OneWeb’s Chapter 11 bankruptcy (under the SEC’s ‘debtor in possession’ rules) on Friday, March 27, was shocking, given that the company had just launched an extra 34 satellites into orbit on March 21.
One can only imagine the nightmare – and no doubt deep depression — taking place at OneWeb’s various offices during the intervening six days.
Artistic rendition of a OneWeb satellite on-orbit.
Following the Baikonur launch, OneWeb’s CEO Adrian Steckel said, "In these unprecedented times following the global outbreak of Covid-19, people around the world find themselves trying to continue their lives and work online. We see the need for OneWeb, greater now more than ever before.”
Steckel also spoke optimistically of more launches during the year, saying, “We think it is inevitable that there will be delays to our launch schedule and satellite manufacturing due to increasing travel restrictions and the disruption of supply chains globally. Therefore, we made the difficult decision to eliminate some roles and responsibilities as we work to focus on core operations. We are sorry to have had to take this step and we’re doing everything we can to support those affected.”
Now the company, with its ‘debtor in possession’ bankruptcy, is actively seeking a buyer for its 74 orbiting assets and what’s left of the tarnished dream of founder Greg Wyler.
One investment banker, speaking on March 30, suggested that a potential buyer could be Eutelsat, given that the Paris-based geo-operator has no LEO plans.
However, its tough imagining how any satellite player would want the challenge of launching another 600 satellites, with the massive manufacturing obligations and with the even bigger challenge of mounting a sales and marketing campaign.
In a note on March 30, investment bank Exane/BNPP’s Sami Kassab said, “We note that Eutelsat has no broadband LEO constellation project and believe it might find an interest in looking at OneWeb for its orbital rights and market access licenses could be of value for the French operator.”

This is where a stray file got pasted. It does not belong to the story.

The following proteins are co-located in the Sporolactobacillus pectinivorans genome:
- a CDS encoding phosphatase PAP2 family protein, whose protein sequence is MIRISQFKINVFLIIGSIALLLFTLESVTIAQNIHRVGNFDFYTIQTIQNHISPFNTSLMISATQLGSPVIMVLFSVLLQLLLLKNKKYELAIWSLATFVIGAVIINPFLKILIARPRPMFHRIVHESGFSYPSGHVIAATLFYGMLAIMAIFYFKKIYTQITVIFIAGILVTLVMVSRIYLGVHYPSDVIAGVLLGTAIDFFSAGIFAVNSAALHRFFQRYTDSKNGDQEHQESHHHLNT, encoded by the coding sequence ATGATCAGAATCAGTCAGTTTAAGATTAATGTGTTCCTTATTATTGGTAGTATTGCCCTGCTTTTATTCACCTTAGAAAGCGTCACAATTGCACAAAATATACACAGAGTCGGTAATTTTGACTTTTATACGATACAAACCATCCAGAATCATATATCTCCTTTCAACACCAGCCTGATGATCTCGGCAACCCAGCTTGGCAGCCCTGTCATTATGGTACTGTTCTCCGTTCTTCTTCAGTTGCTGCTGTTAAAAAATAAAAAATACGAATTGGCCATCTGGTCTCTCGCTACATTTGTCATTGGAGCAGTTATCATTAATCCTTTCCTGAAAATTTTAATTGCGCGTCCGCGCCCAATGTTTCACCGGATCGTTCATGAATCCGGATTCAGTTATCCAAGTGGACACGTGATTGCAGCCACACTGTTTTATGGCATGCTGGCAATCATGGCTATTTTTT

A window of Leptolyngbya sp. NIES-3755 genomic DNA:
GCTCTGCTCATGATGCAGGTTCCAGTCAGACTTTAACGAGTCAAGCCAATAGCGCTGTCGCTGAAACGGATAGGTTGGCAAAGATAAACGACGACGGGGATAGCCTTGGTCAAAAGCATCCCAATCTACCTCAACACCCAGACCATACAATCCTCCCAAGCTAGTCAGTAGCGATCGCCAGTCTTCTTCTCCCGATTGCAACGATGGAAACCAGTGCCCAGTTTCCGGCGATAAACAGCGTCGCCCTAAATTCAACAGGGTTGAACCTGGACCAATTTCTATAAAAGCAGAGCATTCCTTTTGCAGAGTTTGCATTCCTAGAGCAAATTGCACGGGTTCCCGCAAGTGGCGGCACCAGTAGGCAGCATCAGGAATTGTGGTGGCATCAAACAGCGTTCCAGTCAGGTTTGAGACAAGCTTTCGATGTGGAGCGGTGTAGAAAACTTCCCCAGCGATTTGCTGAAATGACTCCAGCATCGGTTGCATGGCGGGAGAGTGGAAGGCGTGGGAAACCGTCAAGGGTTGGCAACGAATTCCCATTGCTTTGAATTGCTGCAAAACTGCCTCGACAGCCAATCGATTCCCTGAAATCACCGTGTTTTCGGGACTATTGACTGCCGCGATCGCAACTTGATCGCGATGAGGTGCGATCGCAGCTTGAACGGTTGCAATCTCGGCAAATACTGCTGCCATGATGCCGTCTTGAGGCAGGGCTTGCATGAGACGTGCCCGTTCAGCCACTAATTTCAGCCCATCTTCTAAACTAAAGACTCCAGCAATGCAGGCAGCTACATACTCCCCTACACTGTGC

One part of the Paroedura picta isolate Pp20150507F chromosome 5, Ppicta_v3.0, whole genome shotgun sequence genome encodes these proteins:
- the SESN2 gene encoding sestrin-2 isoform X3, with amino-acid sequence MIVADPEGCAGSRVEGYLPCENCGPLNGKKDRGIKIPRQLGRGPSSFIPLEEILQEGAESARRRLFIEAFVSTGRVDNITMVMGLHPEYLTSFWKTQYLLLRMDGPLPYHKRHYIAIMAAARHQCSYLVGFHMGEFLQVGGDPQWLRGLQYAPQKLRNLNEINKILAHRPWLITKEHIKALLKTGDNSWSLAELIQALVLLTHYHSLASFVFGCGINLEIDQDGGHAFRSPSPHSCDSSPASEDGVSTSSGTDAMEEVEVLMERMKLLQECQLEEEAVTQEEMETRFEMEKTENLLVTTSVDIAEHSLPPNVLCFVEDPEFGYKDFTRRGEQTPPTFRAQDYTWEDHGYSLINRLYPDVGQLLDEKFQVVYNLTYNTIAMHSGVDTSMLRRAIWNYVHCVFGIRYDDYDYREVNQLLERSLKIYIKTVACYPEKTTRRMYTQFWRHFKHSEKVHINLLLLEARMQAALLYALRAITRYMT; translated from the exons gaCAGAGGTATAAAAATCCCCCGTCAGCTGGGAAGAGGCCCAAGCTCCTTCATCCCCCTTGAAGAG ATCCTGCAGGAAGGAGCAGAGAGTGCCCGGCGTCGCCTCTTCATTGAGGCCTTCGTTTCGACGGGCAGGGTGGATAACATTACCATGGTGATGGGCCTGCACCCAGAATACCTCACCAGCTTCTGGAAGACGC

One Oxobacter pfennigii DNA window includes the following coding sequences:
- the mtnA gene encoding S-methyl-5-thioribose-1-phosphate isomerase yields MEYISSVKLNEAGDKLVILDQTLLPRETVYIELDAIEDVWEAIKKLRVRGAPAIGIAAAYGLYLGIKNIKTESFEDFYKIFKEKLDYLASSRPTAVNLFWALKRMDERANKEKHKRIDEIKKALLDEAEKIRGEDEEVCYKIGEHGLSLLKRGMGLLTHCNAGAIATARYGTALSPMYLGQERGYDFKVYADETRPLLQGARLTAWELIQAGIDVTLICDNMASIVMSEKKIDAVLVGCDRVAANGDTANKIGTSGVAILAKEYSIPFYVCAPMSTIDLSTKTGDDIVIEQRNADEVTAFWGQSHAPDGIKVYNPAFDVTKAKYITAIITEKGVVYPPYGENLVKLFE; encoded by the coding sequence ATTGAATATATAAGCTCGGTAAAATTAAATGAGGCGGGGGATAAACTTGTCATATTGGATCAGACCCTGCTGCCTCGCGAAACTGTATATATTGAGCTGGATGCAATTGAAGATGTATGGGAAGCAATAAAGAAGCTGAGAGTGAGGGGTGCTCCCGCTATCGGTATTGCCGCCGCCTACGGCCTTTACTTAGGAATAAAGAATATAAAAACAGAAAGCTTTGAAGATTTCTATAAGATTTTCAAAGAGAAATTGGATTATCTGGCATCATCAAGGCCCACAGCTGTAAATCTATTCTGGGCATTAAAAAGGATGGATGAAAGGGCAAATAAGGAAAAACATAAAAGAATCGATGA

Of course, while OneWeb’s principle backer, Japan’s SoftBank, was instrumental in bringing OneWeb to its knees by declining further bail-outs, there are other investors in OneWeb who might have the deep pockets to mount a rescue, not the least if which is chip-developer Qualcomm (Q1/2020 revenues $5.07 billion) or even India’s Bharti Airtel (2020 revenues expected to be above $1 billion).
However, the challenges ahead are huge. A year ago, SES CEO Steve Collar was blunt, saying he doubted whether any of the would-be mega-constellation operators could fund the cost of finding subscribers.
Plus, the current debts are significant. Examining the OneWeb Chapter 11 ‘debtor in possession’ documents, it is Arianespace that is the company’s top creditor and is owed $238 million in unsecured claims. OneWeb signed a contract worth $1.1 billion back in 2015 for a total of 21 launches using Ariane’s Soyuz rocket. Three of those launches have happened, the most recent at the beginning of March when 34 satellites were orbited.
However, OneWeb also has contracts in place with Arianespace for the maiden flight of its all-new Ariane 6 rocket and has also signed options for two further Ariane 6 launches.
Artistic rendition of the OneWeb satellite constellation.
The company is understood to have laid off some 85 percent of its staff and has some $1.7 billion of debt.
OneWeb’s Chapter 11 bankruptcy petition to the Court seeks a “Restructuring to execute sale process.” The company, in its statement, stated, “OneWeb is actively negotiating debtor-in-possession financing, which, if acquired and approved by the Bankruptcy Court, will ensure OneWeb is able to fund additional financial commitments as it conducts a sale process under Section 363 of the US Bankruptcy Code. Together, these actions will allow OneWeb to meet post-petition obligations to its remaining employees and certain vendors in the ordinary course.”
Should a buyer not come forward and a full bankruptcy follow, then the 74 satellites already orbiting could fall into the hands of the UK government, along with the licenses held by OneWeb/WorldVu.
OneWeb’s shareholders are listed as: